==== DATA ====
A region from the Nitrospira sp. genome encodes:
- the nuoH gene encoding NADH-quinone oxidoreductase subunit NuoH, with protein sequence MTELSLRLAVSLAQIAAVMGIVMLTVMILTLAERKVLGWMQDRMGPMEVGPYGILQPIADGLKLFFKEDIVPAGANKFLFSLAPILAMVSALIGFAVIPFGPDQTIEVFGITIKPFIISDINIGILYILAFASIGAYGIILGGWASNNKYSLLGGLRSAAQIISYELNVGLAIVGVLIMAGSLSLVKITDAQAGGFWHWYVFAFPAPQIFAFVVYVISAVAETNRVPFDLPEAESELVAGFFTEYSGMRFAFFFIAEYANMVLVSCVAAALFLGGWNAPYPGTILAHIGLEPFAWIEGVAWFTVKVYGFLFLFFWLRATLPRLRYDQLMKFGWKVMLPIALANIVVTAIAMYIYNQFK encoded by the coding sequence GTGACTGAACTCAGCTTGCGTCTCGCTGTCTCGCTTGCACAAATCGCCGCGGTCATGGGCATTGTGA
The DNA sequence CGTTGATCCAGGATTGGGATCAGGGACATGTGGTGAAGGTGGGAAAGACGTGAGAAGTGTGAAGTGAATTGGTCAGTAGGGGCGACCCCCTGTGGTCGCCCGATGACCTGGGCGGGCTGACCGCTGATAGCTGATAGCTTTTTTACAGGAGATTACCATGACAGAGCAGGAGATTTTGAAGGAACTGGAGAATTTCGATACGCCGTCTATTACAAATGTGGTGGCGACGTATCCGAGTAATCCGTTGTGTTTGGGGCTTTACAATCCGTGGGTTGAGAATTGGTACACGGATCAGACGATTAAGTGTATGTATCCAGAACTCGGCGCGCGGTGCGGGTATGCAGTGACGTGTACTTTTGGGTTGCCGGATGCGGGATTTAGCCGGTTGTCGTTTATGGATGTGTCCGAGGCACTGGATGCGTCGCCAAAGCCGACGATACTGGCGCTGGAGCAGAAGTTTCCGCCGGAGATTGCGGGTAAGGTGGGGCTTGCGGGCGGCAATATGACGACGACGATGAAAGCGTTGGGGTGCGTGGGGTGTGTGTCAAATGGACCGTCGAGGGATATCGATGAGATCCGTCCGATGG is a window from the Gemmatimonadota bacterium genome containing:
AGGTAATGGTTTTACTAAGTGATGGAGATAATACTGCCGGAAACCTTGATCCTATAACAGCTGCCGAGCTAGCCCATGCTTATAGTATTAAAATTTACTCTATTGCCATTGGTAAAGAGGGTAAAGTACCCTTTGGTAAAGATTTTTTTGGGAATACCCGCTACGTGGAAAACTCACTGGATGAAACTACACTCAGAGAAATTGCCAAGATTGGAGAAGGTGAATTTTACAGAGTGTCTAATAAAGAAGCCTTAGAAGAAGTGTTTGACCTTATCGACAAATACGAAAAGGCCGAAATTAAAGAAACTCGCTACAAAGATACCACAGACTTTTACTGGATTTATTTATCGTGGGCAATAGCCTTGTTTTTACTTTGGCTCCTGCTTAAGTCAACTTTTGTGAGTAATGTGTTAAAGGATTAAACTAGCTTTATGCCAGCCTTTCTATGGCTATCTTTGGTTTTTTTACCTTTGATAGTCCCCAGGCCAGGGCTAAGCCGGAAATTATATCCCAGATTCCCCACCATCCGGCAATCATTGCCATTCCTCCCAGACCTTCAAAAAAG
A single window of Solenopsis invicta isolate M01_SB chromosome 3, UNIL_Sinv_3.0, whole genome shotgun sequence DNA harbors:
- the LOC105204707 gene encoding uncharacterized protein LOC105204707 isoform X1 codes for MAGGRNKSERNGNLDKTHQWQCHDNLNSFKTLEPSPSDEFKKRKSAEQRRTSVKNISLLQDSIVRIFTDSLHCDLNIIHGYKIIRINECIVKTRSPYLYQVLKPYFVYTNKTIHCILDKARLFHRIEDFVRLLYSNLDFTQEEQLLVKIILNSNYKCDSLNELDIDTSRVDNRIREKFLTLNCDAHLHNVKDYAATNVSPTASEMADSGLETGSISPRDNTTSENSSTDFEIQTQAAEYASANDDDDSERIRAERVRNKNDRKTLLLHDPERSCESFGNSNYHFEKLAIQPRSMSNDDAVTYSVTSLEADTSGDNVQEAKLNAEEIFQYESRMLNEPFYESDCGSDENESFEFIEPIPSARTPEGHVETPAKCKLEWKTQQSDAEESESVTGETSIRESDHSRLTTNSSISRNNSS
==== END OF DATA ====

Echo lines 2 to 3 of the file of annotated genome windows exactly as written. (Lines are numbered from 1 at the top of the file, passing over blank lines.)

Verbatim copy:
- the nuoH gene encoding NADH-quinone oxidoreductase subunit NuoH, with protein sequence MTELSLRLAVSLAQIAAVMGIVMLTVMILTLAERKVLGWMQDRMGPMEVGPYGILQPIADGLKLFFKEDIVPAGANKFLFSLAPILAMVSALIGFAVIPFGPDQTIEVFGITIKPFIISDINIGILYILAFASIGAYGIILGGWASNNKYSLLGGLRSAAQIISYELNVGLAIVGVLIMAGSLSLVKITDAQAGGFWHWYVFAFPAPQIFAFVVYVISAVAETNRVPFDLPEAESELVAGFFTEYSGMRFAFFFIAEYANMVLVSCVAAALFLGGWNAPYPGTILAHIGLEPFAWIEGVAWFTVKVYGFLFLFFWLRATLPRLRYDQLMKFGWKVMLPIALANIVVTAIAMYIYNQFK encoded by the coding sequence GTGACTGAACTCAGCTTGCGTCTCGCTGTCTCGCTTGCACAAATCGCCGCGGTCATGGGCATTGTGA
The DNA sequence CGTTGATCCAGGATTGGGATCAGGGACATGTGGTGAAGGTGGGAAAGACGTGAGAAGTGTGAAGTGAATTGGTCAGTAGGGGCGACCCCCTGTGGTCGCCCGATGACCTGGGCGGGCTGACCGCTGATAGCTGATAGCTTTTTTACAGGAGATTACCATGACAGAGCAGGAGATTTTGAAGGAACTGGAGAATTTCGATACGCCGTCTATTACAAATGTGGTGGCGACGTATCCGAGTAATCCGTTGTGTTTGGGGCTTTACAATCCGTGGGTTGAGAATTGGTACACGGATCAGACGATTAAGTGTATGTATCCAGAACTCGGCGCGCGGTGCGGGTATGCAGTGACGTGTACTTTTGGGTTGCCGGATGCGGGATTTAGCCGGTTGTCGTTTATGGATGTGTCCGAGGCACTGGATGCGTCGCCAAAGCCGACGATACTGGCGCTGGAGCAGAAGTTTCCGCCGGAGATTGCGGGTAAGGTGGGGCTTGCGGGCGGCAATATGACGACGACGATGAAAGCGTTGGGGTGCGTGGGGTGTGTGTCAAATGGACCGTCGAGGGATATCGATGAGATCCGTCCGATGG is a window from the Gemmatimonadota bacterium genome containing: